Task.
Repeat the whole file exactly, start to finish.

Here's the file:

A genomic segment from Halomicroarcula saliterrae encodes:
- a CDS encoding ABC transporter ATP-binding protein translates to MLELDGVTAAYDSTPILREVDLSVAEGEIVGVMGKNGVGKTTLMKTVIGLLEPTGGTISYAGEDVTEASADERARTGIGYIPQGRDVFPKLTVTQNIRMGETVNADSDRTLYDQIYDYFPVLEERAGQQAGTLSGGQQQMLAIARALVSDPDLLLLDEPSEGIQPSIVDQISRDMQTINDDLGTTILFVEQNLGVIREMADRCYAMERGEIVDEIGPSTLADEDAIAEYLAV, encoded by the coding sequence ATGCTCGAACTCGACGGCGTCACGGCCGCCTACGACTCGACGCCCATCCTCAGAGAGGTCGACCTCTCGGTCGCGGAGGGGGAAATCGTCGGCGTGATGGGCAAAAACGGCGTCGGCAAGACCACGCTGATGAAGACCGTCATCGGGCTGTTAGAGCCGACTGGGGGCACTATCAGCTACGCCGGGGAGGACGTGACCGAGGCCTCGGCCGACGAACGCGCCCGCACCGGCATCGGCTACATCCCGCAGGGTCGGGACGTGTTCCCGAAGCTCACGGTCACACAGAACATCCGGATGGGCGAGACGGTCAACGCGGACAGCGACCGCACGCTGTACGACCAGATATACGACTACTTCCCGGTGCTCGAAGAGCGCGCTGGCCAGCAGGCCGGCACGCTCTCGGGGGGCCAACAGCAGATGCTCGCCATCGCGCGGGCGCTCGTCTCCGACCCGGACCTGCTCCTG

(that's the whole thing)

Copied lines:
A genomic segment from Halomicroarcula saliterrae encodes:
- a CDS encoding ABC transporter ATP-binding protein translates to MLELDGVTAAYDSTPILREVDLSVAEGEIVGVMGKNGVGKTTLMKTVIGLLEPTGGTISYAGEDVTEASADERARTGIGYIPQGRDVFPKLTVTQNIRMGETVNADSDRTLYDQIYDYFPVLEERAGQQAGTLSGGQQQMLAIARALVSDPDLLLLDEPSEGIQPSIVDQISRDMQTINDDLGTTILFVEQNLGVIREMADRCYAMERGEIVDEIGPSTLADEDAIAEYLAV, encoded by the coding sequence ATGCTCGAACTCGACGGCGTCACGGCCGCCTACGACTCGACGCCCATCCTCAGAGAGGTCGACCTCTCGGTCGCGGAGGGGGAAATCGTCGGCGTGATGGGCAAAAACGGCGTCGGCAAGACCACGCTGATGAAGACCGTCATCGGGCTGTTAGAGCCGACTGGGGGCACTATCAGCTACGCCGGGGAGGACGTGACCGAGGCCTCGGCCGACGAACGCGCCCGCACCGGCATCGGCTACATCCCGCAGGGTCGGGACGTGTTCCCGAAGCTCACGGTCACACAGAACATCCGGATGGGCGAGACGGTCAACGCGGACAGCGACCGCACGCTGTACGACCAGATATACGACTACTTCCCGGTGCTCGAAGAGCGCGCTGGCCAGCAGGCCGGCACGCTCTCGGGGGGCCAACAGCAGATGCTCGCCATCGCGCGGGCGCTCGTCTCCGACCCGGACCTGCTCCTG